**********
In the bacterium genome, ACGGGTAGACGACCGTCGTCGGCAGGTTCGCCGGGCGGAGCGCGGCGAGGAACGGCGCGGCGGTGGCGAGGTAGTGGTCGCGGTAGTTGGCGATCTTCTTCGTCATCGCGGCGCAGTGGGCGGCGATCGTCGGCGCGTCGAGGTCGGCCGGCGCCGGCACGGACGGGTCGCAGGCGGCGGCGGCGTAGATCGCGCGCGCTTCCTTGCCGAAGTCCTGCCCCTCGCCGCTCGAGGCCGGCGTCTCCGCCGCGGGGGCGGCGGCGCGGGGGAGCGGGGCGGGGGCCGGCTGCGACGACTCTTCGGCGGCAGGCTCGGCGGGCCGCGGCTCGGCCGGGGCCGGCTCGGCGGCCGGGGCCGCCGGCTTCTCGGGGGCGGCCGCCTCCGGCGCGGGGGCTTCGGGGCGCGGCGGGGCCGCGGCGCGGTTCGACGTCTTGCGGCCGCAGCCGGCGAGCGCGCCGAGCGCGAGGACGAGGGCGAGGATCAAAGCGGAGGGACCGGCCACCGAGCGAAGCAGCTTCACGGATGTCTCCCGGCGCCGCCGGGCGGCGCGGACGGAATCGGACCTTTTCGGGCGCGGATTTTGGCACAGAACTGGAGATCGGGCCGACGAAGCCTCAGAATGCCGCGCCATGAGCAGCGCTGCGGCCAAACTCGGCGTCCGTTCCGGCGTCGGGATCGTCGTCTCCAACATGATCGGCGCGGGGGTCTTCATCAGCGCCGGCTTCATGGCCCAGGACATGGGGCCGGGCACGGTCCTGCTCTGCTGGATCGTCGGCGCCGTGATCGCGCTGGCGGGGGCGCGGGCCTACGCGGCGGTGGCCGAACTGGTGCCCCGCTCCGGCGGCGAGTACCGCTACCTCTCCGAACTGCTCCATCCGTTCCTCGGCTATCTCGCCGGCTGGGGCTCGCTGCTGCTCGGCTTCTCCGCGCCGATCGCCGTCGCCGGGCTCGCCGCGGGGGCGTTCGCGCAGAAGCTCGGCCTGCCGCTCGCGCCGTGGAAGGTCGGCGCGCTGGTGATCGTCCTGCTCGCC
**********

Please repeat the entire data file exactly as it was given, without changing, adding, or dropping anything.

In the bacterium genome, ACGGGTAGACGACCGTCGTCGGCAGGTTCGCCGGGCGGAGCGCGGCGAGGAACGGCGCGGCGGTGGCGAGGTAGTGGTCGCGGTAGTTGGCGATCTTCTTCGTCATCGCGGCGCAGTGGGCGGCGATCGTCGGCGCGTCGAGGTCGGCCGGCGCCGGCACGGACGGGTCGCAGGCGGCGGCGGCGTAGATCGCGCGCGCTTCCTTGCCGAAGTCCTGCCCCTCGCCGCTCGAGGCCGGCGTCTCCGCCGCGGGGGCGGCGGCGCGGGGGAGCGGGGCGGGGGCCGGCTGCGACGACTCTTCGGCGGCAGGCTCGGCGGGCCGCGGCTCGGCCGGGGCCGGCTCGGCGGCCGGGGCCGCCGGCTTCTCGGGGGCGGCCGCCTCCGGCGCGGGGGCTTCGGGGCGCGGCGGGGCCGCGGCGCGGTTCGACGTCTTGCGGCCGCAGCCGGCGAGCGCGCCGAGCGCGAGGACGAGGGCGAGGATCAAAGCGGAGGGACCGGCCACCGAGCGAAGCAGCTTCACGGATGTCTCCCGGCGCCGCCGGGCGGCGCGGACGGAATCGGACCTTTTCGGGCGCGGATTTTGGCACAGAACTGGAGATCGGGCCGACGAAGCCTCAGAATGCCGCGCCATGAGCAGCGCTGCGGCCAAACTCGGCGTCCGTTCCGGCGTCGGGATCGTCGTCTCCAACATGATCGGCGCGGGGGTCTTCATCAGCGCCGGCTTCATGGCCCAGGACATGGGGCCGGGCACGGTCCTGCTCTGCTGGATCGTCGGCGCCGTGATCGCGCTGGCGGGGGCGCGGGCCTACGCGGCGGTGGCCGAACTGGTGCCCCGCTCCGGCGGCGAGTACCGCTACCTCTCCGAACTGCTCCATCCGTTCCTCGGCTATCTCGCCGGCTGGGGCTCGCTGCTGCTCGGCTTCTCCGCGCCGATCGCCGTCGCCGGGCTCGCCGCGGGGGCGTTCGCGCAGAAGCTCGGCCTGCCGCTCGCGCCGTGGAAGGTCGGCGCGCTGGTGATCGTCCTGCTCGCC